Friday, February 10, 2012
Whatever kind of writing you do, you won't feel confident all the time. Some days you'll be very positive, able to take on any challenge. On other days, you'll feel like pulling the covers over your head and staying in bed. What you need, no matter whether you're a beginner or an experienced freelancer, are some steadying influences—things you can count on.
Establish a writing routine. One of these steadying influences is routine. Establish a good writing routine early on. If you feel like you know what you’re doing, you’ll have the confidence to continue. Too many beginning writers constantly have doubts about their abilities. Write something every day. And remember to look over pieces you’ve written a while back to see if you can improve them. On the other hand, read one or more of your published clips. Nothing builds confidence more than reading our published work and saying to yourself, “Wow! I wrote that.”
Take a writing course. In the very earliest phases of your career, you can build confidence by taking a writing course or two. Perhaps you need to start with a good foundation course like creative writing, then branch out to more specific courses like article, short story, or novel writing. The feedback you'll get from your instructors and fellow students will go a long way to building your confidence as a writer. But don’t’ go into a course with the idea of just getting patted on the back. That’s secondary. Take a course for what you can learn from it.
Publish some short articles. Once you've made it into print, you'll need to keep moving farther out on a limb, so to speak—but without falling. Perhaps you’ve published several short articles in your local paper. Your next step might be to query a regional magazine, suggesting to them that you write on a subject you know well. But don’t try to move up the publishing ladder too fast. The more pieces you write and publish on a particular subject, the more you’ll know about that subject and the more confident you’ll feel.
Take a survey. Talk about what you do with friends and colleagues. Try your ideas on them for their reactions. Discuss your ideas. The more feedback you can get at this stage, the more confident you’ll feel as you progress into the writing stage.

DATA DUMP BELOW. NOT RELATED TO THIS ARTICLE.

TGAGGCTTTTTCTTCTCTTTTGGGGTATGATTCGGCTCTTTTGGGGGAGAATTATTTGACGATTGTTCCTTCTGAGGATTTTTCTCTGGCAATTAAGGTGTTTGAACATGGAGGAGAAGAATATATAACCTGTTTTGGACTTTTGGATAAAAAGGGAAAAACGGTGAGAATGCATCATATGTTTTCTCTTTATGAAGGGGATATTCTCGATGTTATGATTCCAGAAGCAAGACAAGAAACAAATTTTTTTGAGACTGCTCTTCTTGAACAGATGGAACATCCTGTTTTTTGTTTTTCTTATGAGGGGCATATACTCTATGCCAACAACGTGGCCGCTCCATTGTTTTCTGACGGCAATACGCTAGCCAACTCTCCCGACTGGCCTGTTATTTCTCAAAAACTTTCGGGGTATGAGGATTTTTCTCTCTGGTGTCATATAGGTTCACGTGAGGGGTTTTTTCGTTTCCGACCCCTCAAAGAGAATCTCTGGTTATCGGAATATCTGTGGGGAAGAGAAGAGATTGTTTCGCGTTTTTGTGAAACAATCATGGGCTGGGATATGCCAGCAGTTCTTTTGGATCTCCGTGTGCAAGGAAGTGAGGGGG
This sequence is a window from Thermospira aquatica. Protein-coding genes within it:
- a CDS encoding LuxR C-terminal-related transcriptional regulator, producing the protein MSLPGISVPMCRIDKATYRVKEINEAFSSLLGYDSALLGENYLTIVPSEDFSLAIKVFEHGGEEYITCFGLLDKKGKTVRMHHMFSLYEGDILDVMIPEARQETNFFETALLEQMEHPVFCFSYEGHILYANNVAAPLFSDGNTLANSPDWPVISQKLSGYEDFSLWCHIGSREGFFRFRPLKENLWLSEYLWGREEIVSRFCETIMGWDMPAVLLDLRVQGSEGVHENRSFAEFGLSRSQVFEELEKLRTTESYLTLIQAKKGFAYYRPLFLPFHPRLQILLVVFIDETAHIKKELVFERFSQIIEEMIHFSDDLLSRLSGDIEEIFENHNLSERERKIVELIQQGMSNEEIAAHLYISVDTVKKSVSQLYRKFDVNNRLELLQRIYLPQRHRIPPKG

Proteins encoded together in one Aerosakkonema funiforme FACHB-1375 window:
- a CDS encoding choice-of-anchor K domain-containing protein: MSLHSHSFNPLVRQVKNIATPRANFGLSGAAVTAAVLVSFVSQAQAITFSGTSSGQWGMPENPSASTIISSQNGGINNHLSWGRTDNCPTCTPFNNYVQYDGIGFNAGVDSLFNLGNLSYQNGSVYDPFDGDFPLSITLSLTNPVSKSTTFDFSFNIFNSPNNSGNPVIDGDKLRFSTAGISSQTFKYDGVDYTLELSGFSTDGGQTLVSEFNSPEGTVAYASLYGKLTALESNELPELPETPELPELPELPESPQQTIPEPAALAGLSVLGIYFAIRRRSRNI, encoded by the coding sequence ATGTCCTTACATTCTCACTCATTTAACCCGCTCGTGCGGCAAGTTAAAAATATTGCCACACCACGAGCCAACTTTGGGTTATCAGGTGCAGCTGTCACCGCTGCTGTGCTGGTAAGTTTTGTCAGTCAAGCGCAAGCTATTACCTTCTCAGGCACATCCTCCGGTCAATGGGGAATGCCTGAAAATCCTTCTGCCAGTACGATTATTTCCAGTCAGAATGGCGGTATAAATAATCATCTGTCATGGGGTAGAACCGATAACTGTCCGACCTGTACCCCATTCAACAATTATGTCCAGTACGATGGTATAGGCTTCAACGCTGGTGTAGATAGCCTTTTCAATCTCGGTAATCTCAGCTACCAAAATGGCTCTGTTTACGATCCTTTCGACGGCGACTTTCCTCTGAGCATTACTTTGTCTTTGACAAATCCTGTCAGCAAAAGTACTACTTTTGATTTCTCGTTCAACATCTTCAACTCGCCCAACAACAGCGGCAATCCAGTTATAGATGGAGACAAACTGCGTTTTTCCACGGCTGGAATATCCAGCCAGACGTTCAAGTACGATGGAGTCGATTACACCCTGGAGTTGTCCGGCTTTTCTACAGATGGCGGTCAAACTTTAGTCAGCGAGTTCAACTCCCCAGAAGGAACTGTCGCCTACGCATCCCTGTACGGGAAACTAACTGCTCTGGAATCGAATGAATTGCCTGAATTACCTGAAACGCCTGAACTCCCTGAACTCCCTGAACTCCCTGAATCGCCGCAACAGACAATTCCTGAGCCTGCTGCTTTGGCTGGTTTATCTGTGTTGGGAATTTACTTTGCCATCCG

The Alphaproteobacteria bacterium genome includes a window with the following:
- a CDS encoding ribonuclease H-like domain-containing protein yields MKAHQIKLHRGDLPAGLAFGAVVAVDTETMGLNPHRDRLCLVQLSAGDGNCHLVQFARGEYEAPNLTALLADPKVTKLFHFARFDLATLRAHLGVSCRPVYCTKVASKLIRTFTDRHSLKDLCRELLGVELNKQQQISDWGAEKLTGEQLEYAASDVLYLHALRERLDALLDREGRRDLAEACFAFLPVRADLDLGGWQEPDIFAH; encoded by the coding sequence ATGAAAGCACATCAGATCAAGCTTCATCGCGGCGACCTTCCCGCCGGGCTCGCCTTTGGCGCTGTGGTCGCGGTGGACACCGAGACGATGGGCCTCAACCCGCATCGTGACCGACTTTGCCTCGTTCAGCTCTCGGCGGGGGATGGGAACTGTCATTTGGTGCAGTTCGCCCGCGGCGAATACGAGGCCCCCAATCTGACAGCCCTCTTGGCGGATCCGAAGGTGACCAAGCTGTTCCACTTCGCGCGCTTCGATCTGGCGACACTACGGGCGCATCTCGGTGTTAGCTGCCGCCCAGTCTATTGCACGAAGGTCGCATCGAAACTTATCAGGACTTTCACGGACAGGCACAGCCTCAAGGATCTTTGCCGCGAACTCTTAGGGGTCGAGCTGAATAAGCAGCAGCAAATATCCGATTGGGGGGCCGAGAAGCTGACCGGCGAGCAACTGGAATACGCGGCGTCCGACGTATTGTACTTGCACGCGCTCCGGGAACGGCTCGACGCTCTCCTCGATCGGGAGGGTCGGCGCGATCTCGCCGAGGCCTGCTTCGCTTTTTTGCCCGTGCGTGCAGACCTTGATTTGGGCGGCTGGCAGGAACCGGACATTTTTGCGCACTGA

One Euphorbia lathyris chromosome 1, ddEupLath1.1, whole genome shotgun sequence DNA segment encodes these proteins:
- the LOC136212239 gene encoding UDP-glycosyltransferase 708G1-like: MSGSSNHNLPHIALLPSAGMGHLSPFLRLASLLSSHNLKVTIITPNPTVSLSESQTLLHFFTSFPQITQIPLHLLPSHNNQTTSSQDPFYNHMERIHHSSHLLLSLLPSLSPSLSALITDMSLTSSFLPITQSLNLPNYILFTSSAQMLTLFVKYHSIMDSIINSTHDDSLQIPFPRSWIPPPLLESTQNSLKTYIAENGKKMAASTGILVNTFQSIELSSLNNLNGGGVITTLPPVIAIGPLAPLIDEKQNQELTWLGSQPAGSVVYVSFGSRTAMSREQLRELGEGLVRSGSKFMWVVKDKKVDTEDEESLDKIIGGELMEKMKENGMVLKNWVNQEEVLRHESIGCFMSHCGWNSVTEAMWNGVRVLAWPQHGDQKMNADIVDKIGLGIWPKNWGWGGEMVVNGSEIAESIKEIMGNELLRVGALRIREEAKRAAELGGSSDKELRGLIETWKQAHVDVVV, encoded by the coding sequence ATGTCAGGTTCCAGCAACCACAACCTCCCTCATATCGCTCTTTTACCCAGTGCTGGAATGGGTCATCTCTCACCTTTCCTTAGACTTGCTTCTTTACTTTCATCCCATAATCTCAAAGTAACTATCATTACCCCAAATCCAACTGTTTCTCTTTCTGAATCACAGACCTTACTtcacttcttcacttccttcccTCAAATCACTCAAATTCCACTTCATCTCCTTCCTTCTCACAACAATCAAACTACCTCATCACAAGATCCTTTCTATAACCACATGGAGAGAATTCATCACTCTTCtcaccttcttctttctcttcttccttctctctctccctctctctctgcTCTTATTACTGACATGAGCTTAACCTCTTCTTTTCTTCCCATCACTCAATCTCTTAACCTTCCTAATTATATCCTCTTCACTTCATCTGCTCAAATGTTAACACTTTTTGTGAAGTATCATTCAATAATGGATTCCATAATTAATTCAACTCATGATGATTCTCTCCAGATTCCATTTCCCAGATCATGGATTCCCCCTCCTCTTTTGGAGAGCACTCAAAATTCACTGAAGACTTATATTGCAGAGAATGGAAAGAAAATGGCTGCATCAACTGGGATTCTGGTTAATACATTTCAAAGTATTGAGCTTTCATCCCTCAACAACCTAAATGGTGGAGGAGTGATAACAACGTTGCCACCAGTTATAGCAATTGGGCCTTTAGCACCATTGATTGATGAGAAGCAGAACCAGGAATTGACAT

Do your homework. You’ll gain confidence by conscientiously doing your homework—studying the publications in which you hope to appear, perusing publisher’s book catalogs, scouting possible clients among the businesses and ad agencies in your immediate vicinity.
Make a positive use of rejection. If the letters, notes, or E-mail messages you receive from editors contain any expressions that you can interpret as praise, study them. But be careful. You may put more stock in an editor’s words than he or she intended which will lead to even bigger disappointment. It's more professional to quickly submit the rejected manuscript to another possible market, or to revise and resubmit it. But if an editor's words indicate some interest in your topic, immediately send more ideas or manuscripts his or her way.
Compare your work to that of other writers in print. A big confidence builder is to compare your work to that of other writers in print. But be honest. Look at the stories and articles in your targeted periodicals. Is your writing superior in research, wording, organization, timeliness, and clarity? If you can give yourself good marks on all of these counts, you deserve to be confident. In fact, it may be just a short time before you join or replace your competitors in those magazines’ pages. If you discover that your work is deficient on two or more counts, then you should correct those problems. That, alone, will increase your confidence.
Take credit for your successes—no matter how small. Lastly, it's important to see that you get credit for whatever successes you have achieved, from good feedback in a writing class to rave reviews or an award for a first book. Nothing raises the confidence of a writer more than being recognized for writing excellence by his colleagues in the form of an award.
Posted by Bob Brooke at 7:32 AM
Labels: articles, books, confidence, courses, creative writing, magazines, routine, skills, success, survey, writing
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The red filter will turn the blue sky black, and make clouds pop out. It is dramatic and will improve visibility in fog and haze. It is also used to enhance the tonal contrast in flowers and plants photography.
(I don't understand why people would choose to photograph flowers with black and/or white). The same thing can be done with orange, but it produces a more dramatic result.
They are less effective than green filters. They are good for trees and grass. They also make the sky brighter and help to counter the more productive. Because they help to separate green leaves from vibrant flowers, green filters are often used to capture plants.
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Blue filters tend to make darker shades of most colors (except for blue that reduces) so they can boost the image's contrast. This can be used for emphasising fog or haze. I wouldn't consider using green or blue filters and I'd likely avoid red.
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